Monsters and Their Humans RELST-UA.649, Zito
Tuesday, Thursday 11:00am-12:15pm. Class #20380. 4 pts. 25 W. 4th, Room C20
Humanity has long imagined monstrous transformations of ourselves. What do these creatures mean to us, historically and today? What do we think we are becoming? Investigates the supernatural in popular culture through vampires and zombies. Places them in the context of our imagination of the divine through history and ethnography, and also alongside our intimate problems of managing sex, gender, race, and class. The archives of religions, psychologies, philosophy, film, TA, and novels provide rich source material, Requires a short midterm essay and a longer final project, while posting to a forum most weeks.
Tibetan Buddhism RELST-UA.835, McGrath
Tuesday, Thursday 2:00pm-3:15pm. Class #20378. 4 pts. 25 W. 4th, Room C20
Begins with the principles of the tradition, then moves from the 7th-century arrival of Buddhism in Tibet to the present-day encounter with Western devotees of exiled Tibetan lamas. Topics include doctrinal innovation, ritual, myth, art, sacred geography, revelation, and the role of Buddhism in Tibet’s relationship with its neighbors.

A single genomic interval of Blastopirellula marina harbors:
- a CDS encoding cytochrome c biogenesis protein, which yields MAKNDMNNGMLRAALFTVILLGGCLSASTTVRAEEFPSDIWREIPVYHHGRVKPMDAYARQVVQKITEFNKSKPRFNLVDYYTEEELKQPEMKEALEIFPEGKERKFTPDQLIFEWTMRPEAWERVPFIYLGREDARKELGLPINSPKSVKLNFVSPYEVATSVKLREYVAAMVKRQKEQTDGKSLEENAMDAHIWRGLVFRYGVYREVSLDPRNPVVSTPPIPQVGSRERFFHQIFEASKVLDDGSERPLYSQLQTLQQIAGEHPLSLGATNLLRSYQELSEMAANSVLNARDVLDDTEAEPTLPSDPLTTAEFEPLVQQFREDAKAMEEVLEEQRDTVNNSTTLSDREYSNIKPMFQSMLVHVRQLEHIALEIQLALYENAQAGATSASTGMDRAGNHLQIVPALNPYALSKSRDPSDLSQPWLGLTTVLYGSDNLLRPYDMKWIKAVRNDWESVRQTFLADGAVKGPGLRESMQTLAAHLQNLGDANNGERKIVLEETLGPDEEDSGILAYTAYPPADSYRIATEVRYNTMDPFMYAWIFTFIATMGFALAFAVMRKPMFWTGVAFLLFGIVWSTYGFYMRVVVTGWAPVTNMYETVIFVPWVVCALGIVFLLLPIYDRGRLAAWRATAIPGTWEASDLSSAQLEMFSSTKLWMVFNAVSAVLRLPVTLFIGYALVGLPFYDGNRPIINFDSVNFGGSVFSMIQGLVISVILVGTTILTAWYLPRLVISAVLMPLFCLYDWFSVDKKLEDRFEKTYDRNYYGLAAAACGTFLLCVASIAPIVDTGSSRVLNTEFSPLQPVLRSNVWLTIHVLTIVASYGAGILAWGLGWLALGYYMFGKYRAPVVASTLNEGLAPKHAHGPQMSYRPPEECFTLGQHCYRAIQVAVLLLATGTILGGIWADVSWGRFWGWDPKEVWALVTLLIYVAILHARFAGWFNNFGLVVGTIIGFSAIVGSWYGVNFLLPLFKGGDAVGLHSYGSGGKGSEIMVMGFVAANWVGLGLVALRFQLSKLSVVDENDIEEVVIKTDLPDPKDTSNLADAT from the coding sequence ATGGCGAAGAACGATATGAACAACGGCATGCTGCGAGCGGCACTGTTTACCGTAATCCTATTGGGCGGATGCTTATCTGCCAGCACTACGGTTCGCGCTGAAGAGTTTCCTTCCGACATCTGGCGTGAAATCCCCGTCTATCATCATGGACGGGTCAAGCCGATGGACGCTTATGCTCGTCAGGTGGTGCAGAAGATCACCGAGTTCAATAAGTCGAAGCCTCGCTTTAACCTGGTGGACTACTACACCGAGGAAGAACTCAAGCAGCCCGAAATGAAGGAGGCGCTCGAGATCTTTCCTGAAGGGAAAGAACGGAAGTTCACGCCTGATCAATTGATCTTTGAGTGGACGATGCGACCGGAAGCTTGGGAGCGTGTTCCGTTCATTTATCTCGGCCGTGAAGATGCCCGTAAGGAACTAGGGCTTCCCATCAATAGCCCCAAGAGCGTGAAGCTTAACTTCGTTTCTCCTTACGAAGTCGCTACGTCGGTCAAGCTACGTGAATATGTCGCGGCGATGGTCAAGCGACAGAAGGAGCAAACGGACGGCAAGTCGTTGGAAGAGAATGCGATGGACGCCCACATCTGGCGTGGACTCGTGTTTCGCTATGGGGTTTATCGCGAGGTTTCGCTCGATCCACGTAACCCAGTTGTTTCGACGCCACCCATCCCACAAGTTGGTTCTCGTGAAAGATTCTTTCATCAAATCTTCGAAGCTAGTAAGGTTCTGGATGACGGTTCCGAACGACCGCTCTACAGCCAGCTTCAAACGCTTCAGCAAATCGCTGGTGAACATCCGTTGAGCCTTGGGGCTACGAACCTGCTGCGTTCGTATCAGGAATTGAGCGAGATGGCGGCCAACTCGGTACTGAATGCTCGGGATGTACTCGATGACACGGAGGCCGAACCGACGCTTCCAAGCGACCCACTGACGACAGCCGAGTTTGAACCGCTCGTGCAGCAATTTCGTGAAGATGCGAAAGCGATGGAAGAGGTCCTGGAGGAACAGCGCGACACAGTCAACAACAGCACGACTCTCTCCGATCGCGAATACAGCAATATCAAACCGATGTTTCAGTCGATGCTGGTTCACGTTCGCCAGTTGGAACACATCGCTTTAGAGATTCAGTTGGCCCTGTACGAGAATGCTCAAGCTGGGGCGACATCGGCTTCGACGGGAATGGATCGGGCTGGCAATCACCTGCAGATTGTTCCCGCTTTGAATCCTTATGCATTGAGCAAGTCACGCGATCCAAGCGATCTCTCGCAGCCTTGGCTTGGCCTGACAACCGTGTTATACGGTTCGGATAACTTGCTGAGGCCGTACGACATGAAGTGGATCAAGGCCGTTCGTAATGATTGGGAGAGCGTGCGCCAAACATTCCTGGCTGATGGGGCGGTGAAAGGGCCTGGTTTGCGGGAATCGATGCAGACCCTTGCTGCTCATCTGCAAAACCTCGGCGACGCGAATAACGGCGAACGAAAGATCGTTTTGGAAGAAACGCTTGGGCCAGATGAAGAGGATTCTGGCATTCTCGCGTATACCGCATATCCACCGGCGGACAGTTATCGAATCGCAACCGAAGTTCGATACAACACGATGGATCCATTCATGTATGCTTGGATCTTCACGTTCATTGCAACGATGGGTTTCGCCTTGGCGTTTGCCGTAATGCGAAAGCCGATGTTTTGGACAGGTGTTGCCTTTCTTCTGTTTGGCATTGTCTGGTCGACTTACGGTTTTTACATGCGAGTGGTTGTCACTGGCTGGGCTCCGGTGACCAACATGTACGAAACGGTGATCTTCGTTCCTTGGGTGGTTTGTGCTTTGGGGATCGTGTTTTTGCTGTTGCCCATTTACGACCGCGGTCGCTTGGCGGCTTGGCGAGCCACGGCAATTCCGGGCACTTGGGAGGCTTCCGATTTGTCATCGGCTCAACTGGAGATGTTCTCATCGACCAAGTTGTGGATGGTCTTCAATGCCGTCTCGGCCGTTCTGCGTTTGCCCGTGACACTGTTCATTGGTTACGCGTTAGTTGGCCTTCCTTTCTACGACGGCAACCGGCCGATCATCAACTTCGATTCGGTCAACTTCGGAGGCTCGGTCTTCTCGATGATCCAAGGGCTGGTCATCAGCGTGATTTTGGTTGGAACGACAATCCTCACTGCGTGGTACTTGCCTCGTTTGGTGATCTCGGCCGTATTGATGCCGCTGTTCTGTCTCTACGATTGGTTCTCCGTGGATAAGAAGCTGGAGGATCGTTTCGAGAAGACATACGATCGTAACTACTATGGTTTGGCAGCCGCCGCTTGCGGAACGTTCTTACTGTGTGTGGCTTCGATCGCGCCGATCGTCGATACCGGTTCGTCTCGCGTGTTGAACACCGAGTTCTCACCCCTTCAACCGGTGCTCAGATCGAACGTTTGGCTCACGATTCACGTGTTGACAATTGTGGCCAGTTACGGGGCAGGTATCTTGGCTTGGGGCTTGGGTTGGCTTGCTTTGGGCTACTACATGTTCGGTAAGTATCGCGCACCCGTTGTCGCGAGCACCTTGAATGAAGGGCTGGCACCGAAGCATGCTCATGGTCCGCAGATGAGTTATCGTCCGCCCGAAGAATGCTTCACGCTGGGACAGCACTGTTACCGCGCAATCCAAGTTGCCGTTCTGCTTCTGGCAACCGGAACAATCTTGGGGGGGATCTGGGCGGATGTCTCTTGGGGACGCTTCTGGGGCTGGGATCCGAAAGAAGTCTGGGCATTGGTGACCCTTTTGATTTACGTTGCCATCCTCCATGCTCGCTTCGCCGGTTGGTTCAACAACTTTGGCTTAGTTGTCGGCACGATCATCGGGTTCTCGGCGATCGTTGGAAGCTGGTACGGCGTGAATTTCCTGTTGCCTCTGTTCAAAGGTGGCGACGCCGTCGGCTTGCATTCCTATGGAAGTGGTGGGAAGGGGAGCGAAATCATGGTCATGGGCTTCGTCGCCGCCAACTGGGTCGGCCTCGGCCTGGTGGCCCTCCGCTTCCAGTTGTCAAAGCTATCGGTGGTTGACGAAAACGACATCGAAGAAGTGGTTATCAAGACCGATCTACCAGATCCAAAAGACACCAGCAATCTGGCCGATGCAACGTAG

Internship RELST-UA.981, Staff
Class #8533. 1-4 pts.
Independent Study RELST-UA.998, Staff
Class #8534. 1-4 pts.
COURSES TAUGHT BY AFFILIATED FACULTY
Classical Mythology RELST-UA.404 (Same as CLASS-UA.404), Meineck
Tuesday, Thursday 11:00am-12:15pm. Class #8532. 4 pts. Location TBA
Discusses the myths and legends of Greek and Roman mythology and the gods, demigods, heroes, nymphs, monsters, and everyday mortals who played out their parts in this mythology. Begins with creation, as vividly described by Hesiod in the Theogony, and ends with the great Trojan War and the return of the Greek heroes, especially Odysseus. Roman myth is also treated, with emphasis on Aeneas and the foundation legends of Rome.
Creating a Good Society: Christian and Jewish Perspectives RELST-UA.428 (Same as HBRJD-UA.428.002), Gottlieb
Wednesday, 11:00am-1:30pm. Class #21552. 4 pts. Silver, Room 413
Central questions: What is the best form of government? What economic system is ideal? Should government actively promote a vision of the good life or leave it to individuals to decide the good for themselves? Should government prioritize the freedom, equality, or happiness of its inhabitants? What role should religion and nationhood play in society? What models of education should government promote? Careful analysis of primary texts by Plato, Maimonides, Hobbes, Locke, Rousseau, Wollstonecraft, Mendelssohn, Marx, and Hess.
Ancient Egyptian Mythology and Religion RELST-UA.719 (Same as HBRJD-UA.150), Roth